2. If it is important that the horse is good to load, ask to see him load. If you ask the seller to confirm that the horse is vice free get the seller to warrant that the horse is vice free by writing it down. As a Seller if you have told the Buyer that the horse is green and has never been ridden out alone before, for example, write this down and ask the buyer to sign it acknowledging the fact.
  3. Don’t buy a horse without its passport.
  4. Be realistic about your abilities – don’t over horse yourself.
  5. If you discover a problem with your horse inform the seller immediately and keep copies or notes of all correspondence.
  6. When you go to try or look at a horse to buy always take an experienced person with you if you are a novice.
  7. If the Seller is selling on behalf of someone else, if appropriate contact the Owner direct. Whenever looking at a horse ask lots of questions about vices, what it has done, its breeding, competition record, laminitis, sweet itch, lameness etc.
  8. Cut your losses – If all has gone wrong and you end up with an unsuitable horse, come to terms with the fact and don’t always insist on litigation which can be expensive, consider selling it to a more suitable home. As a Seller if a horse proves to be unsuitable for a Buyer consider taking the horse back and finding an alternative buyer, if the horse is genuine this shouldn’t be a problem.
  9. Always have a written contract, with details of the buyer, seller, price and warranties (if any) given signed by both parties.

Bite Sized Bits:- Walk-Out for 2 Hours and get a Mars Bar Free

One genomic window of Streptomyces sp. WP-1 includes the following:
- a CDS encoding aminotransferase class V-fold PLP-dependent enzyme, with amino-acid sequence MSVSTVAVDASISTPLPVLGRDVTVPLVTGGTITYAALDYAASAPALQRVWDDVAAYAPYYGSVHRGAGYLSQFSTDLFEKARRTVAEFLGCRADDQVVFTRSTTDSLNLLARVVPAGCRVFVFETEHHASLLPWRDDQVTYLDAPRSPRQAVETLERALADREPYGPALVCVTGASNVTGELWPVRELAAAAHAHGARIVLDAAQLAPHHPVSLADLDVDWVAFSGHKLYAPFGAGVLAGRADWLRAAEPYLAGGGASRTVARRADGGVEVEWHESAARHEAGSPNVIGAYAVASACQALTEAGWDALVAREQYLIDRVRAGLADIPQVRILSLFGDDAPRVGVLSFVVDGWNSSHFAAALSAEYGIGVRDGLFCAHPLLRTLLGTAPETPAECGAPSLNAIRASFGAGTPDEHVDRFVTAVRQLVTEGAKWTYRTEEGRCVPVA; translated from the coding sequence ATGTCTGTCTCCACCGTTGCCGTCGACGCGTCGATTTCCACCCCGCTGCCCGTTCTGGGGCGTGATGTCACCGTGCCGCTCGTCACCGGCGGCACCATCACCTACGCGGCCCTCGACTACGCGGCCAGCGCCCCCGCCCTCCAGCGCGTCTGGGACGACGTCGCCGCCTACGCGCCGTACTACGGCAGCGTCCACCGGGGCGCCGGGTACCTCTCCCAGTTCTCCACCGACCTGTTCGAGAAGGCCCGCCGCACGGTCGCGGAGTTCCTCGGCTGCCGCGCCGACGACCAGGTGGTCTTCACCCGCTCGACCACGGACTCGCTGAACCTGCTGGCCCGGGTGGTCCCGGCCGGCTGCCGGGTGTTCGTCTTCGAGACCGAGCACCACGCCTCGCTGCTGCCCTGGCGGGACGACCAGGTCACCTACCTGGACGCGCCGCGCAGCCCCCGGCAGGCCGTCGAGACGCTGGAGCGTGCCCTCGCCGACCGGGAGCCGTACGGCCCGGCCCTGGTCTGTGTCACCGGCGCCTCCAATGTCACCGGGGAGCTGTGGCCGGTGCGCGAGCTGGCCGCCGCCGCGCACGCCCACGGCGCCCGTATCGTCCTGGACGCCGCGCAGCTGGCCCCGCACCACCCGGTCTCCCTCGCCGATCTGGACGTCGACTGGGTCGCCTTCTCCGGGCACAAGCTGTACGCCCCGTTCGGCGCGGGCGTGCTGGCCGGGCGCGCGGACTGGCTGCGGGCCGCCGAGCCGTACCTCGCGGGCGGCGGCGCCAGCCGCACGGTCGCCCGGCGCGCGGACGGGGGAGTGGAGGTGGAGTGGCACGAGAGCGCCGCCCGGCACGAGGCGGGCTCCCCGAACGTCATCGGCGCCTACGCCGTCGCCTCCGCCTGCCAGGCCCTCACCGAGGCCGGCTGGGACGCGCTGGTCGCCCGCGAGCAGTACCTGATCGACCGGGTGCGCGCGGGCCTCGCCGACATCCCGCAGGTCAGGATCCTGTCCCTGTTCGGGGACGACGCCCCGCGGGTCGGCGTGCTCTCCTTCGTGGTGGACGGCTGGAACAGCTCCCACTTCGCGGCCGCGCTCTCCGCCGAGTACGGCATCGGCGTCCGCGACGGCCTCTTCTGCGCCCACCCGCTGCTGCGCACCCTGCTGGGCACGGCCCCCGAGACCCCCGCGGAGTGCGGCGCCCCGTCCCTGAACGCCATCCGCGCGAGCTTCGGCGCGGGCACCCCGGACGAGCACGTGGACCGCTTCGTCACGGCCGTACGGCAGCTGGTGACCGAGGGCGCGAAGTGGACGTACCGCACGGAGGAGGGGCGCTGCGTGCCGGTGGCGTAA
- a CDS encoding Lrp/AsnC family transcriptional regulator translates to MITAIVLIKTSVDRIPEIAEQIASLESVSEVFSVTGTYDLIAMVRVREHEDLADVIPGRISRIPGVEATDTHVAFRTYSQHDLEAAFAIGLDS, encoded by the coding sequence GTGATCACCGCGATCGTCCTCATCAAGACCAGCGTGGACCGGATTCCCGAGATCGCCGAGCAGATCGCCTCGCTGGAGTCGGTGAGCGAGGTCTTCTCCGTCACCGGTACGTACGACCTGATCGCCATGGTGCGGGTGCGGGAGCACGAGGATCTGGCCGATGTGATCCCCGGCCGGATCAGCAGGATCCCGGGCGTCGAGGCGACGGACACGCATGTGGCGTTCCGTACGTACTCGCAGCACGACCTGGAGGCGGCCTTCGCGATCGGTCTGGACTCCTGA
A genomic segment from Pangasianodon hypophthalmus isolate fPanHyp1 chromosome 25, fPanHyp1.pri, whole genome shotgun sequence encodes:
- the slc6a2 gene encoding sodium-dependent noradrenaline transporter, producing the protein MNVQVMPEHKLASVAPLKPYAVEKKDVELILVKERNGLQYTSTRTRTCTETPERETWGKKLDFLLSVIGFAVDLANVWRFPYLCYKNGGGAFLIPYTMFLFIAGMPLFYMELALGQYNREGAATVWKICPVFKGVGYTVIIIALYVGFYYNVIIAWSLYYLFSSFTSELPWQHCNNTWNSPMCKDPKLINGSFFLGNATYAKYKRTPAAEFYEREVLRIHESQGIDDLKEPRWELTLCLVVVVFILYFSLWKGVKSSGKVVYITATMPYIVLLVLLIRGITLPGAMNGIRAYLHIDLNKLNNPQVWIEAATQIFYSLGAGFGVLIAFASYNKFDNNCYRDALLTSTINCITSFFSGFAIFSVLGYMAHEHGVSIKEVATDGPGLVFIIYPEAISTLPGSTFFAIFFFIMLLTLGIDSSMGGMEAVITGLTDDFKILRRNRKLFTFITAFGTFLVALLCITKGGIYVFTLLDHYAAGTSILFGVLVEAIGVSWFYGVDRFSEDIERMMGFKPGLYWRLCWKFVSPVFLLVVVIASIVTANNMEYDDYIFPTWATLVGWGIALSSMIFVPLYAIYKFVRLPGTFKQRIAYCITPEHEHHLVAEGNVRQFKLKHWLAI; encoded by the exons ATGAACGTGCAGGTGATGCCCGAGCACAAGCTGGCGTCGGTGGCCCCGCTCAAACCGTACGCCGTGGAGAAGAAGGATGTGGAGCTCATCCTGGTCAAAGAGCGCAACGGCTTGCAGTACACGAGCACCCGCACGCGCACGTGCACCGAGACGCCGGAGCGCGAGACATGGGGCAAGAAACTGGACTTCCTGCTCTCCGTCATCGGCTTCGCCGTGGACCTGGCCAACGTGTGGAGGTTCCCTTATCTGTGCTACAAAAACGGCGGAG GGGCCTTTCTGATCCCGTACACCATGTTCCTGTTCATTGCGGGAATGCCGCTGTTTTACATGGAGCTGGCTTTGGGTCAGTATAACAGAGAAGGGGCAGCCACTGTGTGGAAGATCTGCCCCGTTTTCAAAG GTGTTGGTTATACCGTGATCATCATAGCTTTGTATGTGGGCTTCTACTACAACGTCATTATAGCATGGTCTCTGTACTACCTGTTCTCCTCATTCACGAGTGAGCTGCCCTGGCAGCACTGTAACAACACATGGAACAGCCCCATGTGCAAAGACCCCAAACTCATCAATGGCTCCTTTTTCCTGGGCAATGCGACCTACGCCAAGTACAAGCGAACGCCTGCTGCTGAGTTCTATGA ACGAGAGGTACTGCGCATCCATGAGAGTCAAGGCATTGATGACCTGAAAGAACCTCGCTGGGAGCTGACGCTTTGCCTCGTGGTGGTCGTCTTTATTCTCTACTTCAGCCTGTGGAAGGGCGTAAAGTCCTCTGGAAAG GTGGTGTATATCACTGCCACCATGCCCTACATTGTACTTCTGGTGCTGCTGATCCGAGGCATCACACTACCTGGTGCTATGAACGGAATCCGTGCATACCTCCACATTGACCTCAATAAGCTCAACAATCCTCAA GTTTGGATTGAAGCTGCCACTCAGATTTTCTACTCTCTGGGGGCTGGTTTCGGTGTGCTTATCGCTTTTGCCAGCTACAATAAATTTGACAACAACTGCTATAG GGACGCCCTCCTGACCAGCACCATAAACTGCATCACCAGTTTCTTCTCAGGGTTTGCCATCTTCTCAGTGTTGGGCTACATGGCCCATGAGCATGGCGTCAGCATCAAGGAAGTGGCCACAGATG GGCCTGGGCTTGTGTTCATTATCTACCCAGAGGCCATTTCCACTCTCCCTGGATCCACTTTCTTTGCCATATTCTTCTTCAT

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Riding – Why is it good for you?

Mars Bar related weighting!

An hour’s riding burns about 120 calories at walking pace, 360 calories at trotting pace and 480 at galloping pace. Although it may seem that the horse is receiving all the exercise, this equates to the calories lost in a 30-minute jog or cycle ride carried out at a similar speed.

Less Strain on your joints (although that first turn round the gallops can have you wondering if this fact is true!)

The position taken when riding a horse works muscles in the dorsal and abdominal region that are seldom used in everyday life. It provides steady exercise without straining the knee and ankle joints.

Zen for the mind (well …. unless its a frosty day and your horse has just been clipped)

Riding is further recognised as possessing excellent therapeutic and stress relieving qualities due to the relationship developed between rider and horse.

…and last bite sized bit….Equestrian sports are enjoyed by people of all ages, as shown by German rider Reiner Klimke who won six Olympic gold medals between 1964 and 1988. Which is all very well but creaky joints is not a euphemism; having said that perhaps we all feel we would like one of those walkways you get in airports to go up and down from the field on occasions.